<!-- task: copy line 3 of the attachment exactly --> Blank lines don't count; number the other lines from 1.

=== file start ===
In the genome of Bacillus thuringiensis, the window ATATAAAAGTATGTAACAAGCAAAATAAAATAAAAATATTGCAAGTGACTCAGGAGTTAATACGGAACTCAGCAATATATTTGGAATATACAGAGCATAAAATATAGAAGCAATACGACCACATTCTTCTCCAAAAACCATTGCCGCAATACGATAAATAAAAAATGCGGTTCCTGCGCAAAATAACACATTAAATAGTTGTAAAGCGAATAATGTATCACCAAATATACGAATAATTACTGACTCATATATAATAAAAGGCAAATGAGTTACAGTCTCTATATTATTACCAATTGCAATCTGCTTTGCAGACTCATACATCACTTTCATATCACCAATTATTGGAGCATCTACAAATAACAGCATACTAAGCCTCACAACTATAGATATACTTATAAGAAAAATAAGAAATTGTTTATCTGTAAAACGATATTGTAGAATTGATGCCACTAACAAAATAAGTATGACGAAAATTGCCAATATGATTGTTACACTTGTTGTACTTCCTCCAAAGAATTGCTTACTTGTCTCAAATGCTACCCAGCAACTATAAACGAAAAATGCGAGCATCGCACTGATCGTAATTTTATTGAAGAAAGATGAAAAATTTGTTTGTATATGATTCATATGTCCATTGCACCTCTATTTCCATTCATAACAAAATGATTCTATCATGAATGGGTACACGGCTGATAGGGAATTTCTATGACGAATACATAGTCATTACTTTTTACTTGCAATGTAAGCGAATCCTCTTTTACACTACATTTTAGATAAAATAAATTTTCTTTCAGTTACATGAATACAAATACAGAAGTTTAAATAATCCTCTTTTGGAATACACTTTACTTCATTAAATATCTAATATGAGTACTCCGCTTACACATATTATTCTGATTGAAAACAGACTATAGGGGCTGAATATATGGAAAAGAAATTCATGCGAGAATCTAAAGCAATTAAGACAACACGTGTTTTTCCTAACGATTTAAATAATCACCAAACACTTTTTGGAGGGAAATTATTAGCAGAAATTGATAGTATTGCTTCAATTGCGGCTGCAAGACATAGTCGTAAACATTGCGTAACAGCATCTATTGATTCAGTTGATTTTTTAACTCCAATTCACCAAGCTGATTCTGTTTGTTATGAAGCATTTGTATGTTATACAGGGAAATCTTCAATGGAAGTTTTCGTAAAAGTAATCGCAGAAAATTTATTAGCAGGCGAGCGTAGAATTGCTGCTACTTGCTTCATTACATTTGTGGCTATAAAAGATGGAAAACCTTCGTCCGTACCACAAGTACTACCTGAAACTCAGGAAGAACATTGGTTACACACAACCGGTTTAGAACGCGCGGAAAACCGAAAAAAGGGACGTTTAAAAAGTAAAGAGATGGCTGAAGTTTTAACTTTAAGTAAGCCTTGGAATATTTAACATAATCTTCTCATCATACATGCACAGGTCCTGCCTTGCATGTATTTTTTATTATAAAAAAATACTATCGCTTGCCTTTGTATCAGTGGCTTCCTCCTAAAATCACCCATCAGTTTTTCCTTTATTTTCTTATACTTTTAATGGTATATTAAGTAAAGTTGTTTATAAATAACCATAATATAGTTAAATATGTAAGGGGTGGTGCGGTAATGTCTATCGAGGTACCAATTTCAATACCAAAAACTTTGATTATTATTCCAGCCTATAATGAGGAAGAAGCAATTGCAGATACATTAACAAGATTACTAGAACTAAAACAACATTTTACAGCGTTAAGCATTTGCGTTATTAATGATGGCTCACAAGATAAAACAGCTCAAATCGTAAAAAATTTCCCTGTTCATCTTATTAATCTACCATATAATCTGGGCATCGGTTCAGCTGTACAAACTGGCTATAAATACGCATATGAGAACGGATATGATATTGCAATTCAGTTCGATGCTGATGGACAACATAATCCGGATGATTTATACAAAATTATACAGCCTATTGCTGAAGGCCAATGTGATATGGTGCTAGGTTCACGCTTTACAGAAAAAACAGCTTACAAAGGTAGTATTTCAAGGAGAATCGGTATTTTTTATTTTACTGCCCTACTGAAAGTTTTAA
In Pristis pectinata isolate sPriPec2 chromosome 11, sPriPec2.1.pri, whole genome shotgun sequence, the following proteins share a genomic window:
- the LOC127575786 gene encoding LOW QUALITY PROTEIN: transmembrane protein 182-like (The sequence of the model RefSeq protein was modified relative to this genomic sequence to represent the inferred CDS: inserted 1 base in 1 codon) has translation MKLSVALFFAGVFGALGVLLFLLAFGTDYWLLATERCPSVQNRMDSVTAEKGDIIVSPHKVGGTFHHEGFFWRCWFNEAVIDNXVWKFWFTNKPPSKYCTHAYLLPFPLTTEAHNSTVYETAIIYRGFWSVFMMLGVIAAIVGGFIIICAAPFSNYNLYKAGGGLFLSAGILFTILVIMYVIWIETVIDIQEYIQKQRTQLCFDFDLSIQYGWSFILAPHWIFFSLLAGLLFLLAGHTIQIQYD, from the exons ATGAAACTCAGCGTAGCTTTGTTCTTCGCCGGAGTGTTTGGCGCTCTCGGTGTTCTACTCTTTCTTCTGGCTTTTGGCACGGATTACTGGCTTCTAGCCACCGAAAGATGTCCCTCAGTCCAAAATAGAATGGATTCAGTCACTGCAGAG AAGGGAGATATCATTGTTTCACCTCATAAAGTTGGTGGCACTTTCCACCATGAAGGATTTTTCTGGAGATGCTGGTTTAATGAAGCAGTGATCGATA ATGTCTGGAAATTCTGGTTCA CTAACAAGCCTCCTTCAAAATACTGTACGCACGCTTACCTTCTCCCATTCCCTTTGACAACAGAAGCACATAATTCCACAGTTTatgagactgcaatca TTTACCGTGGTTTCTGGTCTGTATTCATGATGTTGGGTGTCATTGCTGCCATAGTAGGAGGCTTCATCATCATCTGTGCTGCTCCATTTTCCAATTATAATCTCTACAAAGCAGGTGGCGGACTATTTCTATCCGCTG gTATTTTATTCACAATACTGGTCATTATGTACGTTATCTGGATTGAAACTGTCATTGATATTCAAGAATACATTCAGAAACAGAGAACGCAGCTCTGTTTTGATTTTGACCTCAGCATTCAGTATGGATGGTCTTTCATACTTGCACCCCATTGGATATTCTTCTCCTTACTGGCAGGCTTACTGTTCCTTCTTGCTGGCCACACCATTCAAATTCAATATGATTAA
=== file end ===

- the LOC127575786 gene encoding LOW QUALITY PROTEIN: transmembrane protein 182-like (The sequence of the model RefSeq protein was modified relative to this genomic sequence to represent the inferred CDS: inserted 1 base in 1 codon) has translation MKLSVALFFAGVFGALGVLLFLLAFGTDYWLLATERCPSVQNRMDSVTAEKGDIIVSPHKVGGTFHHEGFFWRCWFNEAVIDNXVWKFWFTNKPPSKYCTHAYLLPFPLTTEAHNSTVYETAIIYRGFWSVFMMLGVIAAIVGGFIIICAAPFSNYNLYKAGGGLFLSAGILFTILVIMYVIWIETVIDIQEYIQKQRTQLCFDFDLSIQYGWSFILAPHWIFFSLLAGLLFLLAGHTIQIQYD, from the exons ATGAAACTCAGCGTAGCTTTGTTCTTCGCCGGAGTGTTTGGCGCTCTCGGTGTTCTACTCTTTCTTCTGGCTTTTGGCACGGATTACTGGCTTCTAGCCACCGAAAGATGTCCCTCAGTCCAAAATAGAATGGATTCAGTCACTGCAGAG AAGGGAGATATCATTGTTTCACCTCATAAAGTTGGTGGCACTTTCCACCATGAAGGATTTTTCTGGAGATGCTGGTTTAATGAAGCAGTGATCGATA ATGTCTGGAAATTCTGGTTCA CTAACAAGCCTCCTTCAAAATACTGTACGCACGCTTACCTTCTCCCATTCCCTTTGACAACAGAAGCACATAATTCCACAGTTTatgagactgcaatca TTTACCGTGGTTTCTGGTCTGTATTCATGATGTTGGGTGTCATTGCTGCCATAGTAGGAGGCTTCATCATCATCTGTGCTGCTCCATTTTCCAATTATAATCTCTACAAAGCAGGTGGCGGACTATTTCTATCCGCTG gTATTTTATTCACAATACTGGTCATTATGTACGTTATCTGGATTGAAACTGTCATTGATATTCAAGAATACATTCAGAAACAGAGAACGCAGCTCTGTTTTGATTTTGACCTCAGCATTCAGTATGGATGGTCTTTCATACTTGCACCCCATTGGATATTCTTCTCCTTACTGGCAGGCTTACTGTTCCTTCTTGCTGGCCACACCATTCAAATTCAATATGATTAA